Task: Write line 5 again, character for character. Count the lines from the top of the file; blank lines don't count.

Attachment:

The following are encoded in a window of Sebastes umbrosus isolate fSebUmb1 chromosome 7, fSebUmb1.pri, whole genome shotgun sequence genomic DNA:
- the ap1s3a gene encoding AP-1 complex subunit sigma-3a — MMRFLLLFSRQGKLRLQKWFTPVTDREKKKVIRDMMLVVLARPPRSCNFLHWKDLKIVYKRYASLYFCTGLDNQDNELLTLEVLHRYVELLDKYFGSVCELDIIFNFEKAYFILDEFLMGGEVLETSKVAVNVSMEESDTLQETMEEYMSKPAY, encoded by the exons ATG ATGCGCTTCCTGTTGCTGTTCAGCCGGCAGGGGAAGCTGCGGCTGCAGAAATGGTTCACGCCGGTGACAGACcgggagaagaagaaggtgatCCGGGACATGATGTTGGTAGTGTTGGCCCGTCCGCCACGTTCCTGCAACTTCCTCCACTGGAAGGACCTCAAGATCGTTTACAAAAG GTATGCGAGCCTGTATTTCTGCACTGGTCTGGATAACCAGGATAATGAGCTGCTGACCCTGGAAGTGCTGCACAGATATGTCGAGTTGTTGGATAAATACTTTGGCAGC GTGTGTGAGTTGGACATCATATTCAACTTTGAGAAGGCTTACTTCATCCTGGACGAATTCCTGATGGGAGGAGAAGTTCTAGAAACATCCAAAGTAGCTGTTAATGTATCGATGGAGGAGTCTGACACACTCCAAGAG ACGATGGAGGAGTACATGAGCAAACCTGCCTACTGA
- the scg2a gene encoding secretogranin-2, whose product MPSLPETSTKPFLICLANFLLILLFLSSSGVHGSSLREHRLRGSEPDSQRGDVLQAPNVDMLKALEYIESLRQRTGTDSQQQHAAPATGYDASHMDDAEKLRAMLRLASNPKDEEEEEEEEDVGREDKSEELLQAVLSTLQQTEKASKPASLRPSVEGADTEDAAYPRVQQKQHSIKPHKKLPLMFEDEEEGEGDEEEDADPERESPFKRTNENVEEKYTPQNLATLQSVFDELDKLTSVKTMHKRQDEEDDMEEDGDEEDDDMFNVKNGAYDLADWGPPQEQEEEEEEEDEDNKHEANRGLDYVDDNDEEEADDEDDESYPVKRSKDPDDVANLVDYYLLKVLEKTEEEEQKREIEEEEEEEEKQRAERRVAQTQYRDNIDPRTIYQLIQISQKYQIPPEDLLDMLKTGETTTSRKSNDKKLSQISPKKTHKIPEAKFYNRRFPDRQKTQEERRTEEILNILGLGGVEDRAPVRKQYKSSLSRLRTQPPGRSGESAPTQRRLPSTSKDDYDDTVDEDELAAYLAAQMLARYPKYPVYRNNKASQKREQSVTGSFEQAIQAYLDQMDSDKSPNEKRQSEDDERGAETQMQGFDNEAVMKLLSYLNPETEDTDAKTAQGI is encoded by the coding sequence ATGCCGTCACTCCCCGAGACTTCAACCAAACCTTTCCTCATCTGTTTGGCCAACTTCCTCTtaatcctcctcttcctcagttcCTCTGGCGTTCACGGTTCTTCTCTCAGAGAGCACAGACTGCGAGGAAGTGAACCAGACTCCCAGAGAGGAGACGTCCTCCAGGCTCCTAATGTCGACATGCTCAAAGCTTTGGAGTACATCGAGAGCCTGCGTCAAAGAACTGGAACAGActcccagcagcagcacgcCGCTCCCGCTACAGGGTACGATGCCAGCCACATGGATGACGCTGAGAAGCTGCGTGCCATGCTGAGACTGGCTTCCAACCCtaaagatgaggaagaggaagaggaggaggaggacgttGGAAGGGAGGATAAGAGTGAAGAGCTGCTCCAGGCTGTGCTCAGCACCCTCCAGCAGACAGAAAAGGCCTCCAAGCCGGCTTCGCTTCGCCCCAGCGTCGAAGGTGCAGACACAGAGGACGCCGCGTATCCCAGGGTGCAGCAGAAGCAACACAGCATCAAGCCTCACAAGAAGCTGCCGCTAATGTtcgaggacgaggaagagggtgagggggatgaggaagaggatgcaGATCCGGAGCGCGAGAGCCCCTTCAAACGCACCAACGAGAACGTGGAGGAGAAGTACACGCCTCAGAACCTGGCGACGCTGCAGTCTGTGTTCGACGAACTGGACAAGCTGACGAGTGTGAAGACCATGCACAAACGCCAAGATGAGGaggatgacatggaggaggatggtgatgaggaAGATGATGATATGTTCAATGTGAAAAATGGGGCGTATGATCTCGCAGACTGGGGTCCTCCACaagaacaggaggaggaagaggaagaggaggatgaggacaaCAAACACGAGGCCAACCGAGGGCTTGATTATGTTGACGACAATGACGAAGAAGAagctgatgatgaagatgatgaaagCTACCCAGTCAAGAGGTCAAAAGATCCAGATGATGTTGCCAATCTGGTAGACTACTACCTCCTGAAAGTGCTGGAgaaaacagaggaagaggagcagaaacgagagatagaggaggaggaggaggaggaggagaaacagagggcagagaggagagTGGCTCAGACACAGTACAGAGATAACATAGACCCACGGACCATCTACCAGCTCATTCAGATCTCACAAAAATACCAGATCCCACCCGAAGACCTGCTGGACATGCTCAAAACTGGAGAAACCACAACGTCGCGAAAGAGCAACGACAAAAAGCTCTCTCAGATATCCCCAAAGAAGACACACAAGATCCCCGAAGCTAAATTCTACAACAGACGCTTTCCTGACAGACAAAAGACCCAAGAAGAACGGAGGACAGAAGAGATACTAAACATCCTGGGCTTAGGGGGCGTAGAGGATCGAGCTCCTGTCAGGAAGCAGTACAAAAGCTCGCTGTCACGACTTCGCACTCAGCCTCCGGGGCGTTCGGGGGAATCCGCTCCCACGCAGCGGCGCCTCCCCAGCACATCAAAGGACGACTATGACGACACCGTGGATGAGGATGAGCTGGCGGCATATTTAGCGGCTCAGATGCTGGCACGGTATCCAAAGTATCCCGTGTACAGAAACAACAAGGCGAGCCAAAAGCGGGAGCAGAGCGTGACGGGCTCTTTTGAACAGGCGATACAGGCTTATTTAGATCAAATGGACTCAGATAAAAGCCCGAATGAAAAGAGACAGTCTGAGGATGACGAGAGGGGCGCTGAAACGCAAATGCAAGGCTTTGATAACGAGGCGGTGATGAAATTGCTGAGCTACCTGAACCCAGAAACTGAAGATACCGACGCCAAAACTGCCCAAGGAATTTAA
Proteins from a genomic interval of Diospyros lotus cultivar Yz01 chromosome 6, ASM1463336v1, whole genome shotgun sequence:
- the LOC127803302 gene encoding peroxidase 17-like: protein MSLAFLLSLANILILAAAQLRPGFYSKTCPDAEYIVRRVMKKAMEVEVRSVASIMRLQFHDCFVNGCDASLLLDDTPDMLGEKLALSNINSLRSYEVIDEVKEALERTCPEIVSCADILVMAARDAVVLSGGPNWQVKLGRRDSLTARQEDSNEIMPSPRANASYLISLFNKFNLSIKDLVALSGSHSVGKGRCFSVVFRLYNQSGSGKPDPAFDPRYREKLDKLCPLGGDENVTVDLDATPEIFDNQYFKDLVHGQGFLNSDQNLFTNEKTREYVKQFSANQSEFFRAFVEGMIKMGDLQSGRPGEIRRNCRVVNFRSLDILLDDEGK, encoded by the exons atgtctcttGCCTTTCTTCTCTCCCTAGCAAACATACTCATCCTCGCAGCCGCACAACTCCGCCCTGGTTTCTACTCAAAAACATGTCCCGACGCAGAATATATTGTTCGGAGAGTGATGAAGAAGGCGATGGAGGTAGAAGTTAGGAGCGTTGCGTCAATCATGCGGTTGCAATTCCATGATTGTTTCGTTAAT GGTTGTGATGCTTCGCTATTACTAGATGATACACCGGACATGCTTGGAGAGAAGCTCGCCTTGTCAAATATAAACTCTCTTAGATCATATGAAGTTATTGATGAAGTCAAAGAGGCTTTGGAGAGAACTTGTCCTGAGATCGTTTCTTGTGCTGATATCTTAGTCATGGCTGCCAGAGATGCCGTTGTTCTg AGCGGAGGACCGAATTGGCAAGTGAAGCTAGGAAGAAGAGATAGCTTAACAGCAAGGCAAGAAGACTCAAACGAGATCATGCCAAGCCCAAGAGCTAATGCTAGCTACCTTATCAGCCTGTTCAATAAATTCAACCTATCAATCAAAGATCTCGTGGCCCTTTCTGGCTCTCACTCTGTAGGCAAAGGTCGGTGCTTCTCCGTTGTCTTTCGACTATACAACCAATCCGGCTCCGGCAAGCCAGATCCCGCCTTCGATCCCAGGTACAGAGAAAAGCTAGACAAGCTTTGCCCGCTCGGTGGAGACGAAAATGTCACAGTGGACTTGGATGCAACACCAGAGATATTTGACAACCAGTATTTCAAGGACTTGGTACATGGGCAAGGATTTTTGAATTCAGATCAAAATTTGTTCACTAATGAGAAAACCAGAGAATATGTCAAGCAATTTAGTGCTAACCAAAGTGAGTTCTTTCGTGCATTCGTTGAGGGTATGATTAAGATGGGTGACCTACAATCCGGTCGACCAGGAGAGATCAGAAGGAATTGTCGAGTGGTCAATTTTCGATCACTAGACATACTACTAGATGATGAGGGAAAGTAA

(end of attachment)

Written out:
- the LOC127803302 gene encoding peroxidase 17-like: protein MSLAFLLSLANILILAAAQLRPGFYSKTCPDAEYIVRRVMKKAMEVEVRSVASIMRLQFHDCFVNGCDASLLLDDTPDMLGEKLALSNINSLRSYEVIDEVKEALERTCPEIVSCADILVMAARDAVVLSGGPNWQVKLGRRDSLTARQEDSNEIMPSPRANASYLISLFNKFNLSIKDLVALSGSHSVGKGRCFSVVFRLYNQSGSGKPDPAFDPRYREKLDKLCPLGGDENVTVDLDATPEIFDNQYFKDLVHGQGFLNSDQNLFTNEKTREYVKQFSANQSEFFRAFVEGMIKMGDLQSGRPGEIRRNCRVVNFRSLDILLDDEGK, encoded by the exons atgtctcttGCCTTTCTTCTCTCCCTAGCAAACATACTCATCCTCGCAGCCGCACAACTCCGCCCTGGTTTCTACTCAAAAACATGTCCCGACGCAGAATATATTGTTCGGAGAGTGATGAAGAAGGCGATGGAGGTAGAAGTTAGGAGCGTTGCGTCAATCATGCGGTTGCAATTCCATGATTGTTTCGTTAAT GGTTGTGATGCTTCGCTATTACTAGATGATACACCGGACATGCTTGGAGAGAAGCTCGCCTTGTCAAATATAAACTCTCTTAGATCATATGAAGTTATTGATGAAGTCAAAGAGGCTTTGGAGAGAACTTGTCCTGAGATCGTTTCTTGTGCTGATATCTTAGTCATGGCTGCCAGAGATGCCGTTGTTCTg AGCGGAGGACCGAATTGGCAAGTGAAGCTAGGAAGAAGAGATAGCTTAACAGCAAGGCAAGAAGACTCAAACGAGATCATGCCAAGCCCAAGAGCTAATGCTAGCTACCTTATCAGCCTGTTCAATAAATTCAACCTATCAATCAAAGATCTCGTGGCCCTTTCTGGCTCTCACTCTGTAGGCAAAGGTCGGTGCTTCTCCGTTGTCTTTCGACTATACAACCAATCCGGCTCCGGCAAGCCAGATCCCGCCTTCGATCCCAGGTACAGAGAAAAGCTAGACAAGCTTTGCCCGCTCGGTGGAGACGAAAATGTCACAGTGGACTTGGATGCAACACCAGAGATATTTGACAACCAGTATTTCAAGGACTTGGTACATGGGCAAGGATTTTTGAATTCAGATCAAAATTTGTTCACTAATGAGAAAACCAGAGAATATGTCAAGCAATTTAGTGCTAACCAAAGTGAGTTCTTTCGTGCATTCGTTGAGGGTATGATTAAGATGGGTGACCTACAATCCGGTCGACCAGGAGAGATCAGAAGGAATTGTCGAGTGGTCAATTTTCGATCACTAGACATACTACTAGATGATGAGGGAAAGTAA